Morgan Howell's first series, Queen of the Orcs, definitely had its ups and downs, with pedestrian prose but great society-building. With that series complete, what would Howell do for an encore?
A Woman Worth Ten Coppers is an intriguing book, far better written than his first series, but it still has a few bumps to get over. Unlike his first series, it wasn't written all at once and published in a monthly fashion (the second book comes out later this year), so there is hope that these bumps will be smoothed out in subsequent books. As it is, Howell sets up an interesting world and tells a pretty good tale.
Yim is a young girl with a destiny, though she doesn't yet know exactly what that is. A gifted seer, she is sent on the road to fulfill that destiny of bearing somebody's child with no clue as to who that somebody might be. At the beginning of her journey, she's captured and sold into slavery. Honus is a Sarf, a warrior dedicated to the service of the goddess Karm. His Bearer (and master) has been killed, and the last thing he told Honus was that he should never carry his own pack. When Honus purchases Yim for ten coppers, their destinies are intersected, perhaps eventually blunting the evil that has invaded the world in the form of the Devourer. But that is for them to discover.
The introductory book to a series has a lot of setting up to do, and Howell takes that burden on even more than most. There is a lot of setup in A Woman Worth Ten Coppers, and for a while I was annoyed by the seemingly glacial pace of the book. Howell gets Yim and Honus together fairly quickly, but when they start out on their journey we get a lot of background information on the two of them, or on the world in general and how it works. Each holds secrets from the other; Honus alternates between being considerate of Yim and being surly and dismissive, the latter usually when her questions start to get too close to things he doesn't want to talk about. They spend so much time talking past each other, hiding things that the reader is already aware of, that I seriously wanted to reach into the book and knock their heads together.
Things change as their journey continues, though, and I started becoming more interested in both of them and how their destinies would intersect. We learn more about the world in general (one much larger than the one he created in Queen of the Orcs, which was one of my criticisms of that series). Honus is trying to get back to the sanctuary of Karm and find a new Bearer, but as he gets nearer he finds that the evil afoot in the world has come closer to home than he realized. Howell is very effective at creating this atmosphere of gloom, and he also achieves that with some of the encounters Yim and Honus have on their journey.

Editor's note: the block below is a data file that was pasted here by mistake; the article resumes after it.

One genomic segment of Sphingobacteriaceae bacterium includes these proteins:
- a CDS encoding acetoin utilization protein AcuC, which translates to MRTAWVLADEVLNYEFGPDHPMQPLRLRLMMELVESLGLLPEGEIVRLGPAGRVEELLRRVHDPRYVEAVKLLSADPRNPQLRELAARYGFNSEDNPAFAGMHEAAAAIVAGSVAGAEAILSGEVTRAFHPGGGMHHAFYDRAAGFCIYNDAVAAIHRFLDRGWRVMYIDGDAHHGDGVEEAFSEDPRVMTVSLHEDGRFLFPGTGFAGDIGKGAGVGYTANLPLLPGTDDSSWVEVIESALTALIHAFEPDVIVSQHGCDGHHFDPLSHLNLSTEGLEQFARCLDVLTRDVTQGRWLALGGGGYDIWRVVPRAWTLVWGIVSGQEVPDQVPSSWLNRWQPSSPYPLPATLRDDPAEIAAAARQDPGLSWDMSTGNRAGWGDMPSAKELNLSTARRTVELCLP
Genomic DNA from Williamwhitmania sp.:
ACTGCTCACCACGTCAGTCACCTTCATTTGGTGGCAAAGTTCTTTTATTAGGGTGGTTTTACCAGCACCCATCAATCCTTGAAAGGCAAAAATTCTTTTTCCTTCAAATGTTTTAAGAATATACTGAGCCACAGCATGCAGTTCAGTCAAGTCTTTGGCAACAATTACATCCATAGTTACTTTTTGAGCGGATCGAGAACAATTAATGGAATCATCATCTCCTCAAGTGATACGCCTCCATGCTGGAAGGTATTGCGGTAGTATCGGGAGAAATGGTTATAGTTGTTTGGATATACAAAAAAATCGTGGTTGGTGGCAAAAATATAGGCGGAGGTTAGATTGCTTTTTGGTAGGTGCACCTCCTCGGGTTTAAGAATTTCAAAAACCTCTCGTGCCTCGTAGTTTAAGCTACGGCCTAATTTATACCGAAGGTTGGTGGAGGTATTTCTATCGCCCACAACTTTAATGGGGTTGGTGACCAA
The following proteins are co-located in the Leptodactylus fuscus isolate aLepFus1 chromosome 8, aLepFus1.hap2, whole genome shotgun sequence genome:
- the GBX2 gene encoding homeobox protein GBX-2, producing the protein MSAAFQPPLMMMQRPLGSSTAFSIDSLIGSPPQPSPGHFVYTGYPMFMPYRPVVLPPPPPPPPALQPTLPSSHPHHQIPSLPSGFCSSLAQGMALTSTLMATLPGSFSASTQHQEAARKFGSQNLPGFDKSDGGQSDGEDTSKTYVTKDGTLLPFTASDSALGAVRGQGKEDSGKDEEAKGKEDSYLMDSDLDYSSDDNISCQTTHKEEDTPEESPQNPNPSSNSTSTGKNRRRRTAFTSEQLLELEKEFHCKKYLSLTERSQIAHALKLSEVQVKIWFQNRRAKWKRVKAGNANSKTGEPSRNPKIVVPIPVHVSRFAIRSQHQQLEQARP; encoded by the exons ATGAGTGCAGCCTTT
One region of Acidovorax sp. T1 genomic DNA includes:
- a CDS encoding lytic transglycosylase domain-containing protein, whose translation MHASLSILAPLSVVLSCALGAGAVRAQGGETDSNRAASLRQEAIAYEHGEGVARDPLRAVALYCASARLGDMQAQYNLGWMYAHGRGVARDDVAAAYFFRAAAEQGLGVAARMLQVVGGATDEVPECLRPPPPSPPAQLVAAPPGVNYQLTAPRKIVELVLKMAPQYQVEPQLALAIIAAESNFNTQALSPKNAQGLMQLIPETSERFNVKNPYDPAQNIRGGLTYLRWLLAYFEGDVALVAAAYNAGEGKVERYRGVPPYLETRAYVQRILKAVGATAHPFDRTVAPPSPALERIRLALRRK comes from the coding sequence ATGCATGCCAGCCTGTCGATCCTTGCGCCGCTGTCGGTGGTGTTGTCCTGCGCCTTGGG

It's a good thing that Howell's characterization and mood setting have improved, because sadly the prose hasn't - or maybe I'm just not the intended audience. Most of the sentences are short and stilted. The dialogue (especially the accented way some of the characters speak) seems a bit simple, though it's definitely hiding some adult concepts. It's an adult novel (no explicit sex or language, just ideas), which jars with the more basic prose. It just feels… off.
Thankfully, the narrative grew on me, and I stopped noticing that “off” feeling as my interest grew in the world Howell has created. While the Devourer is the stereotypical evil force with no real reason behind it (as is his minion, Lord Bahl), he operates by taking control of certain humans who have offered themselves to him. Thus, we see how these humans act rather than how the god acts, which definitely helps. There are no other races in this world, at least not that we're shown - no orcs or other creatures like that - though there is definitely magic to be had.
One final thing about A Woman Worth Ten Coppers is the issue of slavery and how Howell will deal with it. I enjoy fantasy novels that set up worlds where slavery is just a fact of life rather than moralizing to the reader about it (as long as there are interesting slave characters, as in Jennifer Fallon's books). We all know slavery is wrong; we don't need it preached to us. However, as Yim moves toward freedom, she is assigned a slave of her own by the people she is staying with, and it makes her very uncomfortable.
It will be interesting to see how Yim continues to react to that situation in future books, and how Howell will deal with the whole thing. Howell's previous series features the same kind of servitude, though, and he used it as a jumping off point for his exploration of the Orcish culture in that world. I'm curious to know why Howell keeps going back to involuntary servitude as a basis for his world-building.
Ultimately, I did enjoy A Woman Worth Ten Coppers, though not as much as I might have. I'm looking forward to the second book to see where things go from here.